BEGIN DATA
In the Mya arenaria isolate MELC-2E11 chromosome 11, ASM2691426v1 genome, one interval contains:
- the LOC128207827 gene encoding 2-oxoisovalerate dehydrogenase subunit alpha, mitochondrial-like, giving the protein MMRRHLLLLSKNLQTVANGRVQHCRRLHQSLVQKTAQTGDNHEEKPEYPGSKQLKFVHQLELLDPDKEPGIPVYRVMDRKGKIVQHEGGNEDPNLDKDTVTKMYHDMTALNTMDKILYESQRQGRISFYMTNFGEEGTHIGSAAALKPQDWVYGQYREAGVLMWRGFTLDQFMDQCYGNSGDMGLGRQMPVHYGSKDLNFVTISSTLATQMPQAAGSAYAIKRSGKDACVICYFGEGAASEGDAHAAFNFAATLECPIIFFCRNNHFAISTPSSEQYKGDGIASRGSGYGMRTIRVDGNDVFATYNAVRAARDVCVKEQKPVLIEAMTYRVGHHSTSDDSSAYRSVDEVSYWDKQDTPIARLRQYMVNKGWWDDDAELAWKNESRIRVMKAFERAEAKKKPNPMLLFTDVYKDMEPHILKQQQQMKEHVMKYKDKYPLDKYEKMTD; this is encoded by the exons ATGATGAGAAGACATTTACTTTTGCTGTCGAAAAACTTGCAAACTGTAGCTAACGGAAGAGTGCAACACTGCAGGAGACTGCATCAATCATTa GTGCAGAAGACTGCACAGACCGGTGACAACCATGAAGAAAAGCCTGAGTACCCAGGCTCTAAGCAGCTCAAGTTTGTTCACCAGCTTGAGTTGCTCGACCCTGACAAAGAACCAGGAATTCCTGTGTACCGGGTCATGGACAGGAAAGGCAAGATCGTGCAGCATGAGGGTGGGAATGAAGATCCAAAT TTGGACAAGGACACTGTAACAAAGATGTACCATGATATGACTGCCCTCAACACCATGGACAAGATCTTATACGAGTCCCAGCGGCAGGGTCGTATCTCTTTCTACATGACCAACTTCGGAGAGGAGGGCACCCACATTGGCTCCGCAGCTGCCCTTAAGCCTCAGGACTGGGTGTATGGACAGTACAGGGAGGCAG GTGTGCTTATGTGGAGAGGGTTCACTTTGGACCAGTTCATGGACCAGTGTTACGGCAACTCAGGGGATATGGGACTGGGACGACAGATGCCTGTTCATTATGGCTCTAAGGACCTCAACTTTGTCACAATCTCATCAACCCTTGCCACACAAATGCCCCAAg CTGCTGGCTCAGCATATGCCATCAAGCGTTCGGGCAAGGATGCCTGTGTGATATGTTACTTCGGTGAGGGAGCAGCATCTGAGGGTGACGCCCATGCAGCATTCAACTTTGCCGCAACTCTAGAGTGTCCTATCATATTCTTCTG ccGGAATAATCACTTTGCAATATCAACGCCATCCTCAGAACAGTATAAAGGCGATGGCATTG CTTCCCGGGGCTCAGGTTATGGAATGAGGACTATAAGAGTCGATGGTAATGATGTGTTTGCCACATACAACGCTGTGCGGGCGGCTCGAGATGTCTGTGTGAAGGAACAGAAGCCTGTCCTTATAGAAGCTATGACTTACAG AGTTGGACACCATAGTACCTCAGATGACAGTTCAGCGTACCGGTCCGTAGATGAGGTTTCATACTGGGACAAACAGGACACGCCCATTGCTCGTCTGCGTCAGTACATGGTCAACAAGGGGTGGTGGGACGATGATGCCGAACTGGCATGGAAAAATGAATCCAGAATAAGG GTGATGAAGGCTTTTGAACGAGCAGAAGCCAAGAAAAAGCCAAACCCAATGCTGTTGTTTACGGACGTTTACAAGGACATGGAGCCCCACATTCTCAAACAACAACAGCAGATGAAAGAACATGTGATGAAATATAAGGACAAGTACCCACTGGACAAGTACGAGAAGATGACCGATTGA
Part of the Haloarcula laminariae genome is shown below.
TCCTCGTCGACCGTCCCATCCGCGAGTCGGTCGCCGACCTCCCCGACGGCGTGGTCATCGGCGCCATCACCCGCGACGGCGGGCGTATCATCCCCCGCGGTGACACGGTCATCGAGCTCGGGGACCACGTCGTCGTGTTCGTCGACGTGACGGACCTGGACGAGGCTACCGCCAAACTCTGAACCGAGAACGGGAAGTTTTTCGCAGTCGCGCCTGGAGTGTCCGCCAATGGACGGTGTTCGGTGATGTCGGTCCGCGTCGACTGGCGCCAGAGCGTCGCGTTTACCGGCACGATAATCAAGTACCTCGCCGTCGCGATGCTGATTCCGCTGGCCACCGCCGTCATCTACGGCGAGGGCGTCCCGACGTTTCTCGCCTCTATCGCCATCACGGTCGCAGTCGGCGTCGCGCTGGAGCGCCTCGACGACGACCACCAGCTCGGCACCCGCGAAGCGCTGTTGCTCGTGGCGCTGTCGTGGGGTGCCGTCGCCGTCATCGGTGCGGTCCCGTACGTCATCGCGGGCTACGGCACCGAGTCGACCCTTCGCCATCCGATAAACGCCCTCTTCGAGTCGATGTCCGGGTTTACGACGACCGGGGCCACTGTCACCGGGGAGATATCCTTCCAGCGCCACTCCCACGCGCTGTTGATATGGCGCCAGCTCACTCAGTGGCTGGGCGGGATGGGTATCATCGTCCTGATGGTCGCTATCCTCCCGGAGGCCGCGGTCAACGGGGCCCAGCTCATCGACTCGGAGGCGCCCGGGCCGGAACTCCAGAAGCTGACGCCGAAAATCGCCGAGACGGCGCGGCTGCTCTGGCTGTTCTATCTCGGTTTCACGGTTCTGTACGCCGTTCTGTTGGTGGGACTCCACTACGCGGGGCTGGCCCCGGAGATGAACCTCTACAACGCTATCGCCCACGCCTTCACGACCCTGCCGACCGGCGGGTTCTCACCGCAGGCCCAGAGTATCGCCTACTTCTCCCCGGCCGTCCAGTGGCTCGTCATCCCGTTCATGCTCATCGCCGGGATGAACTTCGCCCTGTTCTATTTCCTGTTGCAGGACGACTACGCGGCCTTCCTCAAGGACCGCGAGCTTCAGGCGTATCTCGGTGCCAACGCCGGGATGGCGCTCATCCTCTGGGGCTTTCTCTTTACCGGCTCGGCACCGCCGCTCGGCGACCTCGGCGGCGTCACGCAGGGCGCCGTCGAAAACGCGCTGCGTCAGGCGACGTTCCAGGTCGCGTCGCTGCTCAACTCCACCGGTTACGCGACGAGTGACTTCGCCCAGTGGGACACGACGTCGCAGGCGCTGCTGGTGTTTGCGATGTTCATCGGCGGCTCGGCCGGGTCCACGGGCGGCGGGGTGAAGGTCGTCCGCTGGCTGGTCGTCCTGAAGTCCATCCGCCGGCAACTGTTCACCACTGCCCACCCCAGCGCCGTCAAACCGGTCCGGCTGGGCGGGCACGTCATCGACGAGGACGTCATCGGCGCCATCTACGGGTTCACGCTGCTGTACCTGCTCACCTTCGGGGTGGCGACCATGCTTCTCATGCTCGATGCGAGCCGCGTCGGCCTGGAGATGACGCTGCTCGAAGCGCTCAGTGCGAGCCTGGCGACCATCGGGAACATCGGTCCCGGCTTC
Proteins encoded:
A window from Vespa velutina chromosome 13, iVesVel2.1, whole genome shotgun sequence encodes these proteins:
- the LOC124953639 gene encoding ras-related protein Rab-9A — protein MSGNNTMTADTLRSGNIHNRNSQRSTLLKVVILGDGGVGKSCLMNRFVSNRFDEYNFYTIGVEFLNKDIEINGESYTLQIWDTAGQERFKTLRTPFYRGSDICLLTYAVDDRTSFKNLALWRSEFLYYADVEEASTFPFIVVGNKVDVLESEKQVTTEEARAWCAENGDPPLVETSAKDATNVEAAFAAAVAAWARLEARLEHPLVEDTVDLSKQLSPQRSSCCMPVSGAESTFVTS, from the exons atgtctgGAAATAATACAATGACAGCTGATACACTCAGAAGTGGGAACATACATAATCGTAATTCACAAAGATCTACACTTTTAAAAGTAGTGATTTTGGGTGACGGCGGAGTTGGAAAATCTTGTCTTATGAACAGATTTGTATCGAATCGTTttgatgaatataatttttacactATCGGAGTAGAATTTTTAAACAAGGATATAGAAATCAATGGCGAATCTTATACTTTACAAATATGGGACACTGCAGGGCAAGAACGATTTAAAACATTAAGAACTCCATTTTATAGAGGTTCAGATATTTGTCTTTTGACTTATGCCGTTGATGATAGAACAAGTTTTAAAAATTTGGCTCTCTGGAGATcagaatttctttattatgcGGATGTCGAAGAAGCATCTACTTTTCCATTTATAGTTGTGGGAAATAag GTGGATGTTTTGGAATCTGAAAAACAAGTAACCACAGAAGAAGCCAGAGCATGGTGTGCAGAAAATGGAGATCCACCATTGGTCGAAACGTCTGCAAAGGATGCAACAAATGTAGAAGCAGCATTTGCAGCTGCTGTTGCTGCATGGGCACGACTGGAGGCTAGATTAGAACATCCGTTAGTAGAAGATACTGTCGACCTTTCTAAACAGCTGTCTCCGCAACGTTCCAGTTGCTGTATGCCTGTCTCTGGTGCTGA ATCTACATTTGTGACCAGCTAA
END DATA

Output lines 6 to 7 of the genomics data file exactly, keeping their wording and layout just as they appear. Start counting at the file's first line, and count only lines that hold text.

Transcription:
A window from Vespa velutina chromosome 13, iVesVel2.1, whole genome shotgun sequence encodes these proteins:
- the LOC124953639 gene encoding ras-related protein Rab-9A — protein MSGNNTMTADTLRSGNIHNRNSQRSTLLKVVILGDGGVGKSCLMNRFVSNRFDEYNFYTIGVEFLNKDIEINGESYTLQIWDTAGQERFKTLRTPFYRGSDICLLTYAVDDRTSFKNLALWRSEFLYYADVEEASTFPFIVVGNKVDVLESEKQVTTEEARAWCAENGDPPLVETSAKDATNVEAAFAAAVAAWARLEARLEHPLVEDTVDLSKQLSPQRSSCCMPVSGAESTFVTS, from the exons atgtctgGAAATAATACAATGACAGCTGATACACTCAGAAGTGGGAACATACATAATCGTAATTCACAAAGATCTACACTTTTAAAAGTAGTGATTTTGGGTGACGGCGGAGTTGGAAAATCTTGTCTTATGAACAGATTTGTATCGAATCGTTttgatgaatataatttttacactATCGGAGTAGAATTTTTAAACAAGGATATAGAAATCAATGGCGAATCTTATACTTTACAAATATGGGACACTGCAGGGCAAGAACGATTTAAAACATTAAGAACTCCATTTTATAGAGGTTCAGATATTTGTCTTTTGACTTATGCCGTTGATGATAGAACAAGTTTTAAAAATTTGGCTCTCTGGAGATcagaatttctttattatgcGGATGTCGAAGAAGCATCTACTTTTCCATTTATAGTTGTGGGAAATAag GTGGATGTTTTGGAATCTGAAAAACAAGTAACCACAGAAGAAGCCAGAGCATGGTGTGCAGAAAATGGAGATCCACCATTGGTCGAAACGTCTGCAAAGGATGCAACAAATGTAGAAGCAGCATTTGCAGCTGCTGTTGCTGCATGGGCACGACTGGAGGCTAGATTAGAACATCCGTTAGTAGAAGATACTGTCGACCTTTCTAAACAGCTGTCTCCGCAACGTTCCAGTTGCTGTATGCCTGTCTCTGGTGCTGA ATCTACATTTGTGACCAGCTAA